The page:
Have you ever experienced knowing people who moved away to live in a different culture or country and come back to visit you? Had you noticed any change in them? What was that experience like for you?
Barbara shares

I have noticed when Americans come here to visit me, they strike me as foreigners. Maybe they're just acting different because they're on vacation in a different country, but I sometimes think "Am I like them?"


In what ways have you integrated into the local culture and daily lifestyles?
Barbara shares

We are involved in a non-profit called “Music Together”.

We also are involved in two local expat magazines called Tuscan Living Magazine and Grapevine: What’s on in and Around Lucca.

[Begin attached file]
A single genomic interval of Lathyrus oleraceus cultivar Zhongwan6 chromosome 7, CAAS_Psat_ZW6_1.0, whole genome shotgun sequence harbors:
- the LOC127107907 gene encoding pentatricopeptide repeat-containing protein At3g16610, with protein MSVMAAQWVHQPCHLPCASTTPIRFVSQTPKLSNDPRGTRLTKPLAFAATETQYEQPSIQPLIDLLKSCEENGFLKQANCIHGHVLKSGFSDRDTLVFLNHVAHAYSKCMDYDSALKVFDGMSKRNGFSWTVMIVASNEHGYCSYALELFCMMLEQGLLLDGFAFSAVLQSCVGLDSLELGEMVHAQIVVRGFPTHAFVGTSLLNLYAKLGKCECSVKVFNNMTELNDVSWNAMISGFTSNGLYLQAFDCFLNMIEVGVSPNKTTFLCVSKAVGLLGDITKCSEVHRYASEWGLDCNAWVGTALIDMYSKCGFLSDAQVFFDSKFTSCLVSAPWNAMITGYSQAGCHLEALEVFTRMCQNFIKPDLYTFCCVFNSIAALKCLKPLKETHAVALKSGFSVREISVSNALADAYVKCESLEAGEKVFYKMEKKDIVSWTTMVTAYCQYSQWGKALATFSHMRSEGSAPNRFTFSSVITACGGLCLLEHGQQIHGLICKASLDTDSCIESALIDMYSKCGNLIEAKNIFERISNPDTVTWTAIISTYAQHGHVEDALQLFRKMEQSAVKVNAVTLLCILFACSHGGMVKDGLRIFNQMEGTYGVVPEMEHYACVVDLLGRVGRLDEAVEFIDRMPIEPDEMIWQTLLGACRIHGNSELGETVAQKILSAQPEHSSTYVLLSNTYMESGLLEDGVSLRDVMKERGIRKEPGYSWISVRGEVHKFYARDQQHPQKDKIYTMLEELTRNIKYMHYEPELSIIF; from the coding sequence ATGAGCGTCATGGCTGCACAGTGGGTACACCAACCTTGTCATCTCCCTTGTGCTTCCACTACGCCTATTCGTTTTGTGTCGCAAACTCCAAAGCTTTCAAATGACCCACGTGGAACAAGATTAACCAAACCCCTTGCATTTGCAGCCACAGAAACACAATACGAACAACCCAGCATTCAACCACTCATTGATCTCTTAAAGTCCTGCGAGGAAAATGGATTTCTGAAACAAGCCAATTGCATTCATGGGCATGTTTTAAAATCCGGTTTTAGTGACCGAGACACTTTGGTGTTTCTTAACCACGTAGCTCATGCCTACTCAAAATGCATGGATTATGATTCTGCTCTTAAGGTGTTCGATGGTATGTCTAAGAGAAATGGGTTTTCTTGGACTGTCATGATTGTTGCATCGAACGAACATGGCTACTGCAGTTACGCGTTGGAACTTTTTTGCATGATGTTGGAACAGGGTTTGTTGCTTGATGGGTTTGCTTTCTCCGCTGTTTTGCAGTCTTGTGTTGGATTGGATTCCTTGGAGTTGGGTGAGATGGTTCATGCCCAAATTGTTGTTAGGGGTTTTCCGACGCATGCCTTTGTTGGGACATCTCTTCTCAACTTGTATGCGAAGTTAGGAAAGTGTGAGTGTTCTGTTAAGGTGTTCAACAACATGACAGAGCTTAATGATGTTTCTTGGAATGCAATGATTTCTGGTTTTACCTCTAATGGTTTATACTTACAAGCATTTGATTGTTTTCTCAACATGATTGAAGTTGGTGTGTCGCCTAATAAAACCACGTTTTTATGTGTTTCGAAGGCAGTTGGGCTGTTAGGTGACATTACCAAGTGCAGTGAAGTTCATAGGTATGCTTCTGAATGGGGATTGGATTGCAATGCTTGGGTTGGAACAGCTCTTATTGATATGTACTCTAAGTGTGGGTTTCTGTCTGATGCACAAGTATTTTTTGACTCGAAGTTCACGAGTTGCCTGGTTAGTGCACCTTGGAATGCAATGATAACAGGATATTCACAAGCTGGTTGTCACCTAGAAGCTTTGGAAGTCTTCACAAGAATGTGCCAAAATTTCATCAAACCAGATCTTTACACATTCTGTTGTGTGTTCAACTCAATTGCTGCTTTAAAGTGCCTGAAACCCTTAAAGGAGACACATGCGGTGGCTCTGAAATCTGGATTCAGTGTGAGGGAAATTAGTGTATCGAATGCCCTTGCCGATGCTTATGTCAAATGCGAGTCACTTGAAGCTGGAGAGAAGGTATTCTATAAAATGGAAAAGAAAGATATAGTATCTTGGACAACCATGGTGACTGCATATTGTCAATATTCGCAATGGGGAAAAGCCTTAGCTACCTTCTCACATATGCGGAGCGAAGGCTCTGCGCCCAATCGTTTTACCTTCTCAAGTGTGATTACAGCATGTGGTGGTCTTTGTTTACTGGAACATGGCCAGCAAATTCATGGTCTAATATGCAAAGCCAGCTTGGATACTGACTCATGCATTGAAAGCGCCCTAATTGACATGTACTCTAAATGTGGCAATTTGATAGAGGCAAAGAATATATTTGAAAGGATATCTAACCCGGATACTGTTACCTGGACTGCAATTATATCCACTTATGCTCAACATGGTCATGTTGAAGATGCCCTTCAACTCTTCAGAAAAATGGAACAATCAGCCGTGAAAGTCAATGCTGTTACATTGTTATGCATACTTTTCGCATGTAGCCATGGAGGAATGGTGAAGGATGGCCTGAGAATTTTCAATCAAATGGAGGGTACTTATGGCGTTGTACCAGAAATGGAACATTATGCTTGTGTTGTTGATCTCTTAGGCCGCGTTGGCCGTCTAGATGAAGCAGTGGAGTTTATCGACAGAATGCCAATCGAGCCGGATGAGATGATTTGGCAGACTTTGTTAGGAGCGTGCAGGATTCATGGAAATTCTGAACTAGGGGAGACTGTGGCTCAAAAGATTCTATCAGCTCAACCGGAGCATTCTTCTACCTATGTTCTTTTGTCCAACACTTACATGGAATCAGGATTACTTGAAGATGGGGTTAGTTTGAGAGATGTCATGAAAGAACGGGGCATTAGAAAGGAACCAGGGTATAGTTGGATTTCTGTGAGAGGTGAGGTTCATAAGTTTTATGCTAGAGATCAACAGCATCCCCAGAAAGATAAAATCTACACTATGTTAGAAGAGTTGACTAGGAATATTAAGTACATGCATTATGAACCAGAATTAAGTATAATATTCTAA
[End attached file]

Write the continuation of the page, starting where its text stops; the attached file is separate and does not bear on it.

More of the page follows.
Moving Children Abroad

How did you prepare to move your son abroad? What do you think are the unique aspects of preparing a child to move abroad (or move in general) as compared to an adult? Do you think there are some issues that are common to both parents and children?
Barbara shares

It was tough leaving our house in the states and all of our possessions! But he was excited to take on the new adventure. It helped that we saw a child psychologist during this time (for another issue) who was really helpful in making lists of things to look forward to in our new life and things we release and let go of as we move.

I head back to the states for the first time in 11 months soon and am curious to see how I perceive it.  Stay tuned!

 

===concluded===

 

 

Related Posts/Links: